See below for the departments and their budget requests for 2018 and the amount they were given for the 2017 budget year, as provided by County Clerk Kendell Mason.

Department                                       2018 Request                 2017 Approved

Appraiser                                             $279,761                                  $268,162

Bridge and Culvert                         $204,129                                  $214,129

Clerk                                                       $96,760                                      $98,462

District Court                                    $247,293                                  $242,293

Election                                               $86,900                                       $86,900

Elm Creek                                           $27,031                                      $26,931

Emergency Management            $61,439                                    $66,464

Emergency Management Grant    $17,500                              $17,000

Information Technology                  $187,503                              $173,288

Landfill                                                      $302,580                                $238,749

Noxious Weed                                    $151,528                                 $151,528

Register of Deeds                               $90,450                                   $90,550

Road and Bridge                                 $2,003,688                             $2,003,688

Road and Bridge Sales Tax            $1,008,124                            $1,064,894

Special Bridge                                     $20,585                                       $20,585

Special Bridge Improvement Fund    $364,318                         ———–

Treasurer                                             $106,750                                     $106,062

Secret Garden Tour Puts Private Gardens on Display

The Bourbon County Garden Club continues their tradition of hosting the Secret Garden Tour Saturday, from 9 a.m. to 3 p.m., as four Fort Scott residents open their yards for the viewing of their elaborate gardens.

The event first began in 1998 with Martha Scott and Pat Lyons organizing the tours, which were handed over to the leadership of the garden club in 2001.

“They wanted a unique way to get people to come to Fort Scott,” Garden Club President Judy Wallis said.

This year’s tours include four homes as well as the community garden on Horton Street and the Vineda de Alamo vineyard owned by Bobby and Denise Duncan. A variety of themes will be on display, including shade, vegetable, old-fashioned, courtyard and country gardens.

Wallis, speaking during Thursday morning’s Chamber Coffee, said the event is a great opportunity to view the gardens usually hidden on private property. She said it also allows visitors to learn about different plants and get ideas for their own landscaping.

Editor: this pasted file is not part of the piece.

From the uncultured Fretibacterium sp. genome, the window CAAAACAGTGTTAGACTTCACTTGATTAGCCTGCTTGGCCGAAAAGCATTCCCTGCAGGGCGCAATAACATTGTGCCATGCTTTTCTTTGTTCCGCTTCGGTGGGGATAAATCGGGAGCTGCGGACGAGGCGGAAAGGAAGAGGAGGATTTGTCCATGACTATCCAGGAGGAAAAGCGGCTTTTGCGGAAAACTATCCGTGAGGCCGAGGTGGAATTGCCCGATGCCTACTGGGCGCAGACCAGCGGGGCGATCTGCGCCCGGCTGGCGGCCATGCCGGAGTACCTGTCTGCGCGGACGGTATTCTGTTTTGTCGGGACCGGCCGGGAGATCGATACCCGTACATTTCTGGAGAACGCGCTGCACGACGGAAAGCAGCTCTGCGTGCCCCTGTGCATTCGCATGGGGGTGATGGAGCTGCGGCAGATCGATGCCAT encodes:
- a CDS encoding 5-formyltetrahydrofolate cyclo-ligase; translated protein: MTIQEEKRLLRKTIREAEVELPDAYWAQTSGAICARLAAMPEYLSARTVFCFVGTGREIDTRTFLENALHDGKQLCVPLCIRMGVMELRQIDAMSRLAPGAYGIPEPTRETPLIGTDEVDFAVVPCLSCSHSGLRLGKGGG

Tickets for the event can be purchased at the Chamber of Commerce building and Country Cupboard for $10. Participants can visit the locations on their own time within the hours of the tour.

The Garden Club also participates in planting and maintaining the hanging flowers and other garden areas located in downtown Fort Scott. The group meets every fourth Thursday evening and invites visitor interested in learning more.

Kansas State: Annual Flowers – Tips for More Profuse Blooming

Submitted by Krista Harding

Just like last year, we have been gotten a lot of rain this spring. Our soils were definitely saturated for several weeks. You may think that watering won’t be needed for quite some time since soil moisture levels are very high. However, watering may be needed much sooner than you think.

Excessive rain can drive oxygen out of the soil and literally drown roots. Therefore, as we enter hotter, drier weather, the plants with damaged root systems may be very susceptible to lack of water. Don’t forget to check your plants for signs of wilting or leaf scorching and water as needed.

My annual flowers haven’t been overly impressive yet. I know as our temperatures warm, they will pick up blooming speed. To keep the blooms going, a nitrogen fertilizer application and removing spent flowers is a must. An application of fertilizer is especially needed this year considering the amount of rain we have gotten recently.

Modern annual flowers have been bred to flower early and over a long period of time. Providing nitrogen through the growing season (sidedressing) can help maintain flower display. A high nitrogen sidedressing should be applied four to six weeks after flowers have been set out. Additional fertilizers every four to six weeks are also helpful during a rainy summer or if flower beds are irrigated. Common sources of nitrogen-only fertilizers include nitrate of soda, urea and ammonium sulfate. Use only one of the listed fertilizers and apply at the rate given:

Nitrate of soda (16-0- 0) – Apply ¾ pound fertilizer per 100 square feet

Urea (46-0- 0) – Apply ¼ pound fertilizer per 100 square feet

Ammonium sulfate (21-0- 0) – Apply ½ pound fertilizer per 100 square feet

If you cannot find the above materials, you can use a lawn fertilizer that is about 30 percent nitrogen (nitrogen is the first number in the set of three) and apply it at the rate of 1/3 pound per 100 square feet. Do not use a fertilizer that contains a weed killer or a weed preventer.